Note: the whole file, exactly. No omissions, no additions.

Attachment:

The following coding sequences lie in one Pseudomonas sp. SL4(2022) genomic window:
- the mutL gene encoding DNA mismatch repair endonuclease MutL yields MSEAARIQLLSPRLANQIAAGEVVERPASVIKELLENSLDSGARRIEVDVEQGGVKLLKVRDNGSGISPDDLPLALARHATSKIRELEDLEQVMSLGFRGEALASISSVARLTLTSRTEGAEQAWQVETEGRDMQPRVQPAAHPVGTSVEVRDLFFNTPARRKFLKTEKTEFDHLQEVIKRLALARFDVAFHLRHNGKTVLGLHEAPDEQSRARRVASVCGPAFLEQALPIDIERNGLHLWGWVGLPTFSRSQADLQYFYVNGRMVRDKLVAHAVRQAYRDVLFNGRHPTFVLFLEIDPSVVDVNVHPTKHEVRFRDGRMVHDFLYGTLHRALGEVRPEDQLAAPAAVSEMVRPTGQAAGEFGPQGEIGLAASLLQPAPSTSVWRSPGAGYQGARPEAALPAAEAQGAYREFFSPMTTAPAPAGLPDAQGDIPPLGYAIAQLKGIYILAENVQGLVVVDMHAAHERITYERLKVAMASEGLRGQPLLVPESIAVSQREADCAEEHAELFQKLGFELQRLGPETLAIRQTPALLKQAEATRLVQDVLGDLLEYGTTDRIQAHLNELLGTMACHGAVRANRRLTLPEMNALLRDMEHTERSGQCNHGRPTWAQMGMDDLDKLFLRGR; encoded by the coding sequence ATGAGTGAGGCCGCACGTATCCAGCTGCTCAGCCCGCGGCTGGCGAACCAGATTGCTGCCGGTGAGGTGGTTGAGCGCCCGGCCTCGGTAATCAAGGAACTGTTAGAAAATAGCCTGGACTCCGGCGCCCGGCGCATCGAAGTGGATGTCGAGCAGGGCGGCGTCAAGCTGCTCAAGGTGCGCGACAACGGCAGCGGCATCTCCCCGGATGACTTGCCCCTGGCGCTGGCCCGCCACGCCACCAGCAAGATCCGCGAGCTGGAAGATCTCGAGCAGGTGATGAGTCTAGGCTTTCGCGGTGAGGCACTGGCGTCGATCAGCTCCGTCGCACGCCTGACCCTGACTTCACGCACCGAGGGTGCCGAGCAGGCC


The following coding sequences lie in one Pseudomonas sp. SL4(2022) genomic window:
- the mutL gene encoding DNA mismatch repair endonuclease MutL yields MSEAARIQLLSPRLANQIAAGEVVERPASVIKELLENSLDSGARRIEVDVEQGGVKLLKVRDNGSGISPDDLPLALARHATSKIRELEDLEQVMSLGFRGEALASISSVARLTLTSRTEGAEQAWQVETEGRDMQPRVQPAAHPVGTSVEVRDLFFNTPARRKFLKTEKTEFDHLQEVIKRLALARFDVAFHLRHNGKTVLGLHEAPDEQSRARRVASVCGPAFLEQALPIDIERNGLHLWGWVGLPTFSRSQADLQYFYVNGRMVRDKLVAHAVRQAYRDVLFNGRHPTFVLFLEIDPSVVDVNVHPTKHEVRFRDGRMVHDFLYGTLHRALGEVRPEDQLAAPAAVSEMVRPTGQAAGEFGPQGEIGLAASLLQPAPSTSVWRSPGAGYQGARPEAALPAAEAQGAYREFFSPMTTAPAPAGLPDAQGDIPPLGYAIAQLKGIYILAENVQGLVVVDMHAAHERITYERLKVAMASEGLRGQPLLVPESIAVSQREADCAEEHAELFQKLGFELQRLGPETLAIRQTPALLKQAEATRLVQDVLGDLLEYGTTDRIQAHLNELLGTMACHGAVRANRRLTLPEMNALLRDMEHTERSGQCNHGRPTWAQMGMDDLDKLFLRGR; encoded by the coding sequence ATGAGTGAGGCCGCACGTATCCAGCTGCTCAGCCCGCGGCTGGCGAACCAGATTGCTGCCGGTGAGGTGGTTGAGCGCCCGGCCTCGGTAATCAAGGAACTGTTAGAAAATAGCCTGGACTCCGGCGCCCGGCGCATCGAAGTGGATGTCGAGCAGGGCGGCGTCAAGCTGCTCAAGGTGCGCGACAACGGCAGCGGCATCTCCCCGGATGACTTGCCCCTGGCGCTGGCCCGCCACGCCACCAGCAAGATCCGCGAGCTGGAAGATCTCGAGCAGGTGATGAGTCTAGGCTTTCGCGGTGAGGCACTGGCGTCGATCAGCTCCGTCGCACGCCTGACCCTGACTTCACGCACCGAGGGTGCCGAGCAGGCC